SAN FRANCISCO –
Gen. James Dickinson, U.S. Space Command commander, joined the Assistant Secretary of Defense for Space Policy Dr. John Plumb, and Mandy Vaughn, CEO and founder of GXO Inc. on a panel to discuss “Commercial Space Power and the Next Space Age” at this year’s Tech Crunch Disrupt conference Sept. 19.
The three-day conference brought together approximately 11,000 founders, investors, marketers, students, and technical professionals from across international communities to explore the latest technologies in space, security, artificial intelligence, and information technology. This particular panel aimed at addressing the opportunities and challenges the U.S. government and the private sector face in working together in the domain.
Dickinson opened his remarks highlighting the significant growth in USSPACECOM’s integration and partnership across commercial industry, from the nearly 40 partners that are part of either the Commercial Integration Cell (CIC) at Vandenberg Space Force Base, California, or the Joint Task Force-Space Defense Commercial Operations Cell (JCO) in Colorado Springs, Colorado, and the more than 180 space situational sharing agreements the command has with allies, partners, academia and industry.
Such partnerships present “a great opportunity for us to share information, look at operations in space, all with the theme of coming back to making sure that we have a safe, secure and stable space domain environment in which to operate. And so those are our areas that were growing very rapidly,” Dickinson said.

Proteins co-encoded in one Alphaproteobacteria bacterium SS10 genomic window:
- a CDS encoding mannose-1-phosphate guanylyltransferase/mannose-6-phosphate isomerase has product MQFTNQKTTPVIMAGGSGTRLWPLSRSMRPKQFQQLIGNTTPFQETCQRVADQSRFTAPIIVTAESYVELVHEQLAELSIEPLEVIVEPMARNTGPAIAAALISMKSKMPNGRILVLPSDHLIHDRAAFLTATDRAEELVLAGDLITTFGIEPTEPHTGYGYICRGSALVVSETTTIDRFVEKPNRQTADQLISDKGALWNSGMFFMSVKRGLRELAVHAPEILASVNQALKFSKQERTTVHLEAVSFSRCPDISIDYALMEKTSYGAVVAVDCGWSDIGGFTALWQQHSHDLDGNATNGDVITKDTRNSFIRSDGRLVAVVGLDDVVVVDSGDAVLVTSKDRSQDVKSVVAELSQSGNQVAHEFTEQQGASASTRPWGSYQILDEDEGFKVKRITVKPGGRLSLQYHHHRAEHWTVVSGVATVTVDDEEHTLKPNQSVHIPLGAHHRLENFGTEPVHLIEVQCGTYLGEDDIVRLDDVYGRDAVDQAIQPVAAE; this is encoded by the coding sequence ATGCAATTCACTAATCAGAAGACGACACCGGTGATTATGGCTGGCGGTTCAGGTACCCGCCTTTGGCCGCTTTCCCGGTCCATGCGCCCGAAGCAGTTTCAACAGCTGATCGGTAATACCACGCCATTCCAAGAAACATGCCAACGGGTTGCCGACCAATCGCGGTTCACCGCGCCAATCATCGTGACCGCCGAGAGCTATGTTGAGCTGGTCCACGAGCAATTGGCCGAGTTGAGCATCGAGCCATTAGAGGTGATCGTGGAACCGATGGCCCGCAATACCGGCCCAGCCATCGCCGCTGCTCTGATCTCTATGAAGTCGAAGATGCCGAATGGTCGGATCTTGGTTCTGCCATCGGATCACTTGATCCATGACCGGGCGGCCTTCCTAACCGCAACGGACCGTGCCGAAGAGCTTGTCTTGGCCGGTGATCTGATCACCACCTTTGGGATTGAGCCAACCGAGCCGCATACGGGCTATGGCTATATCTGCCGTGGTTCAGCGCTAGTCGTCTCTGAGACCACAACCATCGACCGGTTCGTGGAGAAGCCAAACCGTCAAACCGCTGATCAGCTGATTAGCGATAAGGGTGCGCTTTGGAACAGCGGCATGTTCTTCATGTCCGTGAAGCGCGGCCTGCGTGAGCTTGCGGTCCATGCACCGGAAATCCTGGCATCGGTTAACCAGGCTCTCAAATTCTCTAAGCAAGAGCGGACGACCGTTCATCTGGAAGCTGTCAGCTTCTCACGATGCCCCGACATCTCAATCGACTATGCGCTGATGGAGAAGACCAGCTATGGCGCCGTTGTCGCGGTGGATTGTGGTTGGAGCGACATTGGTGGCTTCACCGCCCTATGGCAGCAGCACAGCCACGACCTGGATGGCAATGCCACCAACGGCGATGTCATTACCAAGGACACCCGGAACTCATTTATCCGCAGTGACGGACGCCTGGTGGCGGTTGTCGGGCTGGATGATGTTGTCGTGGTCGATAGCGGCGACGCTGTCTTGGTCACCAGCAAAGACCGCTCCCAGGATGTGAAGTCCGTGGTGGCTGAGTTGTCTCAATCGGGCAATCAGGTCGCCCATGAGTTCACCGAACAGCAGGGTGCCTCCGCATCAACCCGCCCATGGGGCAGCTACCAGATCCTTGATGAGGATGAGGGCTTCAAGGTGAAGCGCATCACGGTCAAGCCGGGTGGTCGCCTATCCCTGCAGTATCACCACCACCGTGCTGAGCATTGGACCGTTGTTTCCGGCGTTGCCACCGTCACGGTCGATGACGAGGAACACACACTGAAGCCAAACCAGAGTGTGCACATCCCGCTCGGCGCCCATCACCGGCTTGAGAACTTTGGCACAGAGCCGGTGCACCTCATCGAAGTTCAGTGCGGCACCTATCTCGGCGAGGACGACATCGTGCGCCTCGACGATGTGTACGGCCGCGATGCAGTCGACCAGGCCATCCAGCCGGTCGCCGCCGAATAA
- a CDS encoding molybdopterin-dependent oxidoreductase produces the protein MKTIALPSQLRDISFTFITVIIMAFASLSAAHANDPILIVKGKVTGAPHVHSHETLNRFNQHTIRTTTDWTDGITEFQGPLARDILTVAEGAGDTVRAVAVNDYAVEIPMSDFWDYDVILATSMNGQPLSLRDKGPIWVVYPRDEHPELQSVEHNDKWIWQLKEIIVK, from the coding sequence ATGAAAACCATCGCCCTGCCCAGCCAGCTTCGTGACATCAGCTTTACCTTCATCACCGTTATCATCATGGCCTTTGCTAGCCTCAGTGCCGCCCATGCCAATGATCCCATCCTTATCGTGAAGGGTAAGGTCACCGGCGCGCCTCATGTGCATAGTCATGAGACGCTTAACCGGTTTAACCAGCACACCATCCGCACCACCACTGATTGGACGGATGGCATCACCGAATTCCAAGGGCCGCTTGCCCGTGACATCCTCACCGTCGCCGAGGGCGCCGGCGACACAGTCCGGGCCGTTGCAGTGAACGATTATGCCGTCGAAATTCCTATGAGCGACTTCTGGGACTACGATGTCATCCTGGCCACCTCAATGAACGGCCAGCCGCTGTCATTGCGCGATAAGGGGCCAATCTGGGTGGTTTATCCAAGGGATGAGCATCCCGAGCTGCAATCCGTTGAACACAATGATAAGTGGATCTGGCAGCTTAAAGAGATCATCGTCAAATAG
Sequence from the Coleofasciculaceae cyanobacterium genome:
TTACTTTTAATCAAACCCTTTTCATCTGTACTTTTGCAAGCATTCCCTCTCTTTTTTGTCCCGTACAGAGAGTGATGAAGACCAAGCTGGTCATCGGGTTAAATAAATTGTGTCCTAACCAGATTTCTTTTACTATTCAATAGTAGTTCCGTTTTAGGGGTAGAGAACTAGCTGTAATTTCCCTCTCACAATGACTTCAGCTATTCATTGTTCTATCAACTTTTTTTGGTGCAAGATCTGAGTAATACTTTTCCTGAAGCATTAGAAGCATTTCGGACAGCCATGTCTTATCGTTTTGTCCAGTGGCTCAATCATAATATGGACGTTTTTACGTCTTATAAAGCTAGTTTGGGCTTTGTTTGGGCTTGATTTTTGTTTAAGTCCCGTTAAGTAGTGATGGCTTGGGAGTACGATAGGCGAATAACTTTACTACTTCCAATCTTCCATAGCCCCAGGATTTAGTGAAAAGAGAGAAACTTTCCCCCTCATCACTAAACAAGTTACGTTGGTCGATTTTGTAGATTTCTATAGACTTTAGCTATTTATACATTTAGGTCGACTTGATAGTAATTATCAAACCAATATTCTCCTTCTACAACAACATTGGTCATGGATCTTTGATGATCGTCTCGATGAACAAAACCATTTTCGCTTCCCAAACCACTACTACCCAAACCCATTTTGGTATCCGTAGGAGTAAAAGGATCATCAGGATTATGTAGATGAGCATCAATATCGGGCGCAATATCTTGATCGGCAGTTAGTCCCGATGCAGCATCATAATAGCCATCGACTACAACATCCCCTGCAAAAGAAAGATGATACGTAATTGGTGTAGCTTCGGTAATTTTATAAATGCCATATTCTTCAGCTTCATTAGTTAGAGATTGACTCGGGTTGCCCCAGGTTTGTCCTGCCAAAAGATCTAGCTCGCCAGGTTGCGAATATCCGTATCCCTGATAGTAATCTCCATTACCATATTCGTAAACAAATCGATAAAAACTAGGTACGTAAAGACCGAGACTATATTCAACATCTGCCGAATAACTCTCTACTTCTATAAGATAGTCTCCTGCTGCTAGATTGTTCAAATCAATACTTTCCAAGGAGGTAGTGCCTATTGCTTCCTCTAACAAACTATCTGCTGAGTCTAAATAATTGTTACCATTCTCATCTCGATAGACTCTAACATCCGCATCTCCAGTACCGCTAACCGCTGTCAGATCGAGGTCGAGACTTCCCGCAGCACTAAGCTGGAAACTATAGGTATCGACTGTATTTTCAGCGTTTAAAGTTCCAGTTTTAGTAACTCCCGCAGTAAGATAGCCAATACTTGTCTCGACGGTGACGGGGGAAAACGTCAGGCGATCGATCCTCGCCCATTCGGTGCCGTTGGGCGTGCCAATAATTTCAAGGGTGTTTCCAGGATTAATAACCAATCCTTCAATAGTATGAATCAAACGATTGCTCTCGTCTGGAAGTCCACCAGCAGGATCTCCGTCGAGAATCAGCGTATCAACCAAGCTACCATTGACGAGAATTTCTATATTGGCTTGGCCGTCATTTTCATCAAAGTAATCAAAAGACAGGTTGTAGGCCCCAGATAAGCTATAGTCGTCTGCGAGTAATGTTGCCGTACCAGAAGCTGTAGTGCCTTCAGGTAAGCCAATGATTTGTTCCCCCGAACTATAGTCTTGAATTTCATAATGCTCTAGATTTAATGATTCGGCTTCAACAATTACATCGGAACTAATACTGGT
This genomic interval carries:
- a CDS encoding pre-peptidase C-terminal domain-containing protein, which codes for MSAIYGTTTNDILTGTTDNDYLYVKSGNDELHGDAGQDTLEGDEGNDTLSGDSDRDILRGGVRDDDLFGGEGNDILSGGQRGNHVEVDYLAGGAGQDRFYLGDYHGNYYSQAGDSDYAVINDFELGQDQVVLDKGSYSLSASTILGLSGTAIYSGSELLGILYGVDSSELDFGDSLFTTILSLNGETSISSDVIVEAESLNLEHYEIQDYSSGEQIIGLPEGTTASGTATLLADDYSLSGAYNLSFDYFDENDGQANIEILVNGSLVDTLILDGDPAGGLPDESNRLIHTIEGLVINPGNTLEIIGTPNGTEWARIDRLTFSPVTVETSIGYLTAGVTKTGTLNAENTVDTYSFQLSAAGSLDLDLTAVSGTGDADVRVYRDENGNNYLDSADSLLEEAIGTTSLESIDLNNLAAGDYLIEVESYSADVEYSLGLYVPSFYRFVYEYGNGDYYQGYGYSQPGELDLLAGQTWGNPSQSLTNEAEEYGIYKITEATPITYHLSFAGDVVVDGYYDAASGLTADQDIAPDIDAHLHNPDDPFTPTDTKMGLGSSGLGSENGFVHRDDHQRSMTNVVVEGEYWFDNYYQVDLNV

Plumb further emphasized how space is absolutely essential for the entire Department of Defense, “it’s in our DNA… and now that space is democratized…all sorts of players, people in this room, people watching, can be part of the space piece.”
With incredible innovation occurring across commercial industry, Plumb underscored areas where the DOD can serve to benefit, particularly in areas of resilience.
The DOD recently released its unclassified strategy for protecting and defending U.S. military satellites and the joint force from adversary hostile use of space. Part of that strategy includes achieving resilience of space-based services through a range of approaches, such as diversification across platforms, orbits, systems, and capabilities of civil, commercial, or international partners.
“The department cannot get enough of space,” Plumb said, adding that his position was created because of the recognition that “space is now so important to national security and to national defense…space is essential, and I think that opens up this opportunity for more commercial integration that simply didn't exist before.”
Commercial and private industries play an important role in space innovation through integrating and augmenting resources and services, and accelerating product development timelines, which strengthens U.S. national security in space and increases USSPACECOM’s space domain awareness (SDA) and deterrence mission.
Another major theme of the panel included the integration of the commercial industry into the DOD’s processes and how to build the relationships necessary to be prepared to respond prior to conflict.